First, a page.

Oh, I forgot to tell you that I was playing on 20 tables at the same time, on 2 monitors A few hundred tournaments a day
So I had no chance to remember if I won or lost more.
With hiding the end $ result, all I had were my hands (chess games) to analyze, some statistics, and my KPIs...
The “KPI” technique
I created an excel file, where I had my KPIs - Key Performance Indicators.
3. Sharp mind
At the end of each session, I would grade myself, from 1-10, in each of them.
This made me focus on input. To play just as well as possible and not care about the end result.
All I could control was input. Output wasn’t in my hands.
But by maximizing my input, I was actually controlling the output as well.
I also made a sticker and put it on my monitor:
“You can control your input, but not your output. But by controlling your input you influence the output.”
Most of the chess world, including me and many of my students, are often too focused on results, on output. Instead of growing — on input.
I use my KPI technique with them and it works very well!
They have excel files with their KPIs.
Below are some of them, which you can use as inspiration to create yours.
- Focus during the training
- Hours of training
- Focus during the game
- Discipline before the game
- Discipline after the game
At the end of each day, they fill out the excel file, marking each of the KPIs from 1-10.
And I don’t care about the result of the game or tournament.
All I care about are their KPIs. How well did they score?
They don’t need to “answer” for their bad moves but they do need to explain when they have a “3” marked under the column “focus during the game.”
Try it, my friend.
You can make your own KPIs, as well as additional indicators that suit you.
I also use KPIs in areas I want to improve.
But as I’m retired from professional chess and my chess growth isn’t a priority for me, I don’t have chess KPIs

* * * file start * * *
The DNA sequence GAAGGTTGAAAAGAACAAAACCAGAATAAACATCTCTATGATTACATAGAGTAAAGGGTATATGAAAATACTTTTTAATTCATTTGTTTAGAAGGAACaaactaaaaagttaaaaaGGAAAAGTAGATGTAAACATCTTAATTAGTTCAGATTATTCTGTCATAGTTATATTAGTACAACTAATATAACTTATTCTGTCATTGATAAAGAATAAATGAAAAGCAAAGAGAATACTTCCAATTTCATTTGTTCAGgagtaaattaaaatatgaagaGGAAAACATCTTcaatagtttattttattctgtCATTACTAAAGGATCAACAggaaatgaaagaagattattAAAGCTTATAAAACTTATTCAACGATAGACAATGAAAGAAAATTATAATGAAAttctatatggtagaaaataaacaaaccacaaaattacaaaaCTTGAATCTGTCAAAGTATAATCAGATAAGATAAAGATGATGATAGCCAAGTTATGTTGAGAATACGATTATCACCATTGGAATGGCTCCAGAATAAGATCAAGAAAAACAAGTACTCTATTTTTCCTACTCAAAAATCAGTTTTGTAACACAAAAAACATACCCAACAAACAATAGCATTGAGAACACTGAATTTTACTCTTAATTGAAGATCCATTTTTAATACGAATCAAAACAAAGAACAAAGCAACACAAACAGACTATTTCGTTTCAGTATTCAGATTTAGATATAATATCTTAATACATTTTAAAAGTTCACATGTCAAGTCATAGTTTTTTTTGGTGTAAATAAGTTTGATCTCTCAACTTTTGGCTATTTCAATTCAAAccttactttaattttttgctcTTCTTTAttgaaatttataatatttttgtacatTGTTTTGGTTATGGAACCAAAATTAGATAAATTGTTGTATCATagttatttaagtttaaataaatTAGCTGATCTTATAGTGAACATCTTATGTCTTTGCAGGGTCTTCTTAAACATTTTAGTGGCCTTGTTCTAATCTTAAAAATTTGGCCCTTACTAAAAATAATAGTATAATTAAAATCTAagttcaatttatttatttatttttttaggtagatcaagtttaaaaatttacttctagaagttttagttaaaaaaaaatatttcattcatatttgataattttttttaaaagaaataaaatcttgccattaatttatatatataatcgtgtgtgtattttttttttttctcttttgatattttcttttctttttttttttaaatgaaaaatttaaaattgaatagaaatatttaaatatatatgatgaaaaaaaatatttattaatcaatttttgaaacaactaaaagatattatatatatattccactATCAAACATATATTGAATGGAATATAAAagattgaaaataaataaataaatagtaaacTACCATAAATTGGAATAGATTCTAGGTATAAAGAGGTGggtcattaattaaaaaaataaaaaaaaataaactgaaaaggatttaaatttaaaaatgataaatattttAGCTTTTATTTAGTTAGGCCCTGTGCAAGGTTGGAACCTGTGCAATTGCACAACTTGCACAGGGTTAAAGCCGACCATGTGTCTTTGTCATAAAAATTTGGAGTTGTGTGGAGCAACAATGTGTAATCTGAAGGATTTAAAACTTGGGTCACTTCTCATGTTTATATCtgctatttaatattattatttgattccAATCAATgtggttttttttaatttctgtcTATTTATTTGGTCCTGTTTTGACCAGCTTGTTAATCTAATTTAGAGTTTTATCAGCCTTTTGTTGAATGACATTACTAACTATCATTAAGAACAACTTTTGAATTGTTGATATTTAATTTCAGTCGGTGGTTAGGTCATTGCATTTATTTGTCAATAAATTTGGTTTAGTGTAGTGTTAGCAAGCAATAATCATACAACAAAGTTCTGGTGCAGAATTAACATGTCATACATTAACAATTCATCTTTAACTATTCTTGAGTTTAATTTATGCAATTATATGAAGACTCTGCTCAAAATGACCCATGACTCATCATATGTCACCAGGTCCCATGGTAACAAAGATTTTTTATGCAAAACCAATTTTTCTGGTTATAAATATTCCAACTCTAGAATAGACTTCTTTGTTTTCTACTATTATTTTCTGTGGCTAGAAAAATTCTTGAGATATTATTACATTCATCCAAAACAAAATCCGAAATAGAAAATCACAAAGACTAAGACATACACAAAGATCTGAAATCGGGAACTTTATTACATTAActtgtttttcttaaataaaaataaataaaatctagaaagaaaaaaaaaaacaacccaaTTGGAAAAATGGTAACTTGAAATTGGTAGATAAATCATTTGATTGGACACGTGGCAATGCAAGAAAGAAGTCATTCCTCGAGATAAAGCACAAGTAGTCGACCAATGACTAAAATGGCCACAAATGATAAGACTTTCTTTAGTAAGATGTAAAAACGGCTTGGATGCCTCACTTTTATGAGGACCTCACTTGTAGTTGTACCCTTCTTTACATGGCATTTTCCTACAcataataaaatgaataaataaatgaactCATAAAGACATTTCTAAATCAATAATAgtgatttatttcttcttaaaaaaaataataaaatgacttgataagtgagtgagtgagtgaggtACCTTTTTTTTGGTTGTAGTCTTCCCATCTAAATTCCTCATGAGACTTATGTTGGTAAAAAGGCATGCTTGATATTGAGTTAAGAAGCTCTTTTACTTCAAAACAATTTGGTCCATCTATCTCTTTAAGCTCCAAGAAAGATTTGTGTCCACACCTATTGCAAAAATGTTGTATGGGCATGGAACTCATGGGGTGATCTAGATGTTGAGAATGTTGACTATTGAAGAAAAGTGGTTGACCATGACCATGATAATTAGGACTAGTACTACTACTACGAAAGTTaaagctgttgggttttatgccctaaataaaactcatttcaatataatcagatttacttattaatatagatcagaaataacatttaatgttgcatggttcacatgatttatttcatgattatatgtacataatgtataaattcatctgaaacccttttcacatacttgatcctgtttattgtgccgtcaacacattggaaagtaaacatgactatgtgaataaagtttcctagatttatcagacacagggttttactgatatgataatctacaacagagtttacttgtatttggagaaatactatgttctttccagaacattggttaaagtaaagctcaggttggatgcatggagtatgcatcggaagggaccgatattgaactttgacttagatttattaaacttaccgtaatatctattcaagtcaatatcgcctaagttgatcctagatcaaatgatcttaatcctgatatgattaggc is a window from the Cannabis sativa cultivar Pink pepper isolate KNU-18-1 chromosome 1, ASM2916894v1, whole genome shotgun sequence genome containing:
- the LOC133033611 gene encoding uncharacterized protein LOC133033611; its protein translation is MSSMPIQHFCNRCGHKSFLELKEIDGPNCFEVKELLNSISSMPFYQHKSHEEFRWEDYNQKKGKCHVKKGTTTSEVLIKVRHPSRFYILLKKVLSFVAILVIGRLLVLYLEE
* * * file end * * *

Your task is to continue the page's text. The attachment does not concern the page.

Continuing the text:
But I have many related to ChessMood and coaching.
For each year, month, week and every day!
I measure myself every day, reminding myself to focus on input.
I even have KPIs for my rest days, where I measure the quality of my rest.
It may sound like a boring life, but it isn’t.
Actually, it's fun, when you’re honest with yourself, laugh at yourself when you do stupid things, fix them and see how you grow. And the biggest joy comes from seeing amazing results — the outcome
Often when you focus on growth, you might have setbacks. You get out of your comfort zone and focus where you’re weak. Your rating may temporarily go down but don’t worry about this.
Have you read my article “How I Achieved 2900 on Chess.com”?
Or Gabuzyan’s “Crossing the Plateau and Reaching 3000 on Chess.com”?
If you remember, we both made it, by stepping back and focusing on growth. Then the rating followed us like a shadow.
Hopefully, you’ll focus on growth and not results!
And if you haven’t read those articles, you might find lots of tips and inspiration there.
Wishing you the courage to detach yourself from the results, shut up the ego, and figure out what matters.
Looking forward to reading your success stories in the comments.
For your growth,